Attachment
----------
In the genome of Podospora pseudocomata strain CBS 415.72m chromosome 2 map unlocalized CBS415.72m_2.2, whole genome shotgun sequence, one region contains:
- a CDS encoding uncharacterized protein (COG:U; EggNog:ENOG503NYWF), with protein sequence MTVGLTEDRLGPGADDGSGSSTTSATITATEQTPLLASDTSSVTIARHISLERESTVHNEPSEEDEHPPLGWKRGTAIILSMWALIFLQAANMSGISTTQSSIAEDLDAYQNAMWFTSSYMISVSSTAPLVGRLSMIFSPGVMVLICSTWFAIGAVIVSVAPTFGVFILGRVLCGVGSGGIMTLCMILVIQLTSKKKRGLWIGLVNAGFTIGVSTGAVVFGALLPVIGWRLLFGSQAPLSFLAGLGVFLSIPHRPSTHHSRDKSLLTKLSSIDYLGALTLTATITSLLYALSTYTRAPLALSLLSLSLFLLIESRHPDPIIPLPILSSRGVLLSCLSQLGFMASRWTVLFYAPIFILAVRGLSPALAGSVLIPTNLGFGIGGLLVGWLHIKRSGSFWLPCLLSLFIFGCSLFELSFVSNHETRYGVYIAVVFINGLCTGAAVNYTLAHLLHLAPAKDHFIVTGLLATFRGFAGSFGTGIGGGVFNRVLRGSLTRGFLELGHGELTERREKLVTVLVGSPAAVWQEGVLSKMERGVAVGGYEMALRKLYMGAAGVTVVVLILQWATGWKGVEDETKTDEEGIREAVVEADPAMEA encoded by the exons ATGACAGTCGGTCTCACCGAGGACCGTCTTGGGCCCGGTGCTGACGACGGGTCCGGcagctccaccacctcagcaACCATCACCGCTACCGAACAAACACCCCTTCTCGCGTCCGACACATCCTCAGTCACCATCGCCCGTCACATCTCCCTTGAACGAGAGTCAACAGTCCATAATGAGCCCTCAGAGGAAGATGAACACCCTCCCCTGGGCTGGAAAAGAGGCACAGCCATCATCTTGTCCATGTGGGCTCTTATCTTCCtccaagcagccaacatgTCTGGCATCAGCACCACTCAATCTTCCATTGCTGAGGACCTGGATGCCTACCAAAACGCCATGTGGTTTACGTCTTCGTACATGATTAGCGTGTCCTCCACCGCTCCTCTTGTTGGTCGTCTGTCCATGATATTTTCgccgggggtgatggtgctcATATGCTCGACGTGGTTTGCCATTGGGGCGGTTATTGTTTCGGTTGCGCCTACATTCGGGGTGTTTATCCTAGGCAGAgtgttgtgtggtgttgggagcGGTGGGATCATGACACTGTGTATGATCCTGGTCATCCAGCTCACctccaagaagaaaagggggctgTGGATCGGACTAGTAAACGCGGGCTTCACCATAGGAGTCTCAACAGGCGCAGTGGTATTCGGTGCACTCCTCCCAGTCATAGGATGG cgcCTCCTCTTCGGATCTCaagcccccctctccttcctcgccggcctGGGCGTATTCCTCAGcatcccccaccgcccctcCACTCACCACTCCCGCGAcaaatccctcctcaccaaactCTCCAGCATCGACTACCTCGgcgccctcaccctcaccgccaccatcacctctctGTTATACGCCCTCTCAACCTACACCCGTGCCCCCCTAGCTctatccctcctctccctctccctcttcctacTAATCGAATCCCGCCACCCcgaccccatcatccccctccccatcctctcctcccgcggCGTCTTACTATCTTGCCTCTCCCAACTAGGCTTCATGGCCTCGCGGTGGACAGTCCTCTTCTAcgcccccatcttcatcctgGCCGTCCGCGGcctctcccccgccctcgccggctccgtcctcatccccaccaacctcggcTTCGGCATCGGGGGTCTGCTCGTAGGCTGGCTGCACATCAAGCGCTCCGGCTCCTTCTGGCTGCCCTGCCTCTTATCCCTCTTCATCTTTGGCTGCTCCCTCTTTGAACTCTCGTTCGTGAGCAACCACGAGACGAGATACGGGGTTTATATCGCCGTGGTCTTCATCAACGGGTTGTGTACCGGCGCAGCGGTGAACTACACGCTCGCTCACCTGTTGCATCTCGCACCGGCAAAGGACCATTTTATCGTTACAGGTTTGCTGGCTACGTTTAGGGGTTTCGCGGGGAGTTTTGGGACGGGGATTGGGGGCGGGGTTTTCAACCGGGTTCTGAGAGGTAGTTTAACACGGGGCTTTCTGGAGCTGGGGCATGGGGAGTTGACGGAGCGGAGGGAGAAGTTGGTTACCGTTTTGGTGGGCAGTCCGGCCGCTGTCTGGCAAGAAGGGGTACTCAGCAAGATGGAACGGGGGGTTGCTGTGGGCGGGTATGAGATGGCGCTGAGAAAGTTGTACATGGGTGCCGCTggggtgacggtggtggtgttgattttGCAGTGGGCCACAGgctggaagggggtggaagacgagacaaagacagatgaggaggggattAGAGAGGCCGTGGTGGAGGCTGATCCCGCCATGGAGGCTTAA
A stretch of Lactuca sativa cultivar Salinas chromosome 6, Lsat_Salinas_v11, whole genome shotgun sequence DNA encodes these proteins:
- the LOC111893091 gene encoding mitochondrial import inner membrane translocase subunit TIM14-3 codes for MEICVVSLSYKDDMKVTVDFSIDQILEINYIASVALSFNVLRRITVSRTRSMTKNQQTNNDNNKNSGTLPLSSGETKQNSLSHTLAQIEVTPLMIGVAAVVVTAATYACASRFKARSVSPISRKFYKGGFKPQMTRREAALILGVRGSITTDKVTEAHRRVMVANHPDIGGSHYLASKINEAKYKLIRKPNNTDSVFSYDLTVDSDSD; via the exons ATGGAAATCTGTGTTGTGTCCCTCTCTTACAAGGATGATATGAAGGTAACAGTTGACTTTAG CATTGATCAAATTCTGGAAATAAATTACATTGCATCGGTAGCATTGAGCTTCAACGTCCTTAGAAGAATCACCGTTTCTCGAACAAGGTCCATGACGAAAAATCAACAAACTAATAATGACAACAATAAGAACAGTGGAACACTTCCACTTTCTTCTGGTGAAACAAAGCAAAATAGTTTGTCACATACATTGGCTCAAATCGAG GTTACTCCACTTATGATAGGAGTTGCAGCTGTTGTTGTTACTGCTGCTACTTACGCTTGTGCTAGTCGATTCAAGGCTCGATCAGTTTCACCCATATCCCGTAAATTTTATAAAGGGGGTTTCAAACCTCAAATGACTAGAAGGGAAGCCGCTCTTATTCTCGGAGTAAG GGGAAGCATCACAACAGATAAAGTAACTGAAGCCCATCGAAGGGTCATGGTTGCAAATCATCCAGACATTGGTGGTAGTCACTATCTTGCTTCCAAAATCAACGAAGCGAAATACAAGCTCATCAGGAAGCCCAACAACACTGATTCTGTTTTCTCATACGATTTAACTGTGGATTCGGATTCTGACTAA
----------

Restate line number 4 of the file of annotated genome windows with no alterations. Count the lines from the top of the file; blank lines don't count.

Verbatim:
- the LOC111893091 gene encoding mitochondrial import inner membrane translocase subunit TIM14-3 codes for MEICVVSLSYKDDMKVTVDFSIDQILEINYIASVALSFNVLRRITVSRTRSMTKNQQTNNDNNKNSGTLPLSSGETKQNSLSHTLAQIEVTPLMIGVAAVVVTAATYACASRFKARSVSPISRKFYKGGFKPQMTRREAALILGVRGSITTDKVTEAHRRVMVANHPDIGGSHYLASKINEAKYKLIRKPNNTDSVFSYDLTVDSDSD; via the exons ATGGAAATCTGTGTTGTGTCCCTCTCTTACAAGGATGATATGAAGGTAACAGTTGACTTTAG CATTGATCAAATTCTGGAAATAAATTACATTGCATCGGTAGCATTGAGCTTCAACGTCCTTAGAAGAATCACCGTTTCTCGAACAAGGTCCATGACGAAAAATCAACAAACTAATAATGACAACAATAAGAACAGTGGAACACTTCCACTTTCTTCTGGTGAAACAAAGCAAAATAGTTTGTCACATACATTGGCTCAAATCGAG GTTACTCCACTTATGATAGGAGTTGCAGCTGTTGTTGTTACTGCTGCTACTTACGCTTGTGCTAGTCGATTCAAGGCTCGATCAGTTTCACCCATATCCCGTAAATTTTATAAAGGGGGTTTCAAACCTCAAATGACTAGAAGGGAAGCCGCTCTTATTCTCGGAGTAAG GGGAAGCATCACAACAGATAAAGTAACTGAAGCCCATCGAAGGGTCATGGTTGCAAATCATCCAGACATTGGTGGTAGTCACTATCTTGCTTCCAAAATCAACGAAGCGAAATACAAGCTCATCAGGAAGCCCAACAACACTGATTCTGTTTTCTCATACGATTTAACTGTGGATTCGGATTCTGACTAA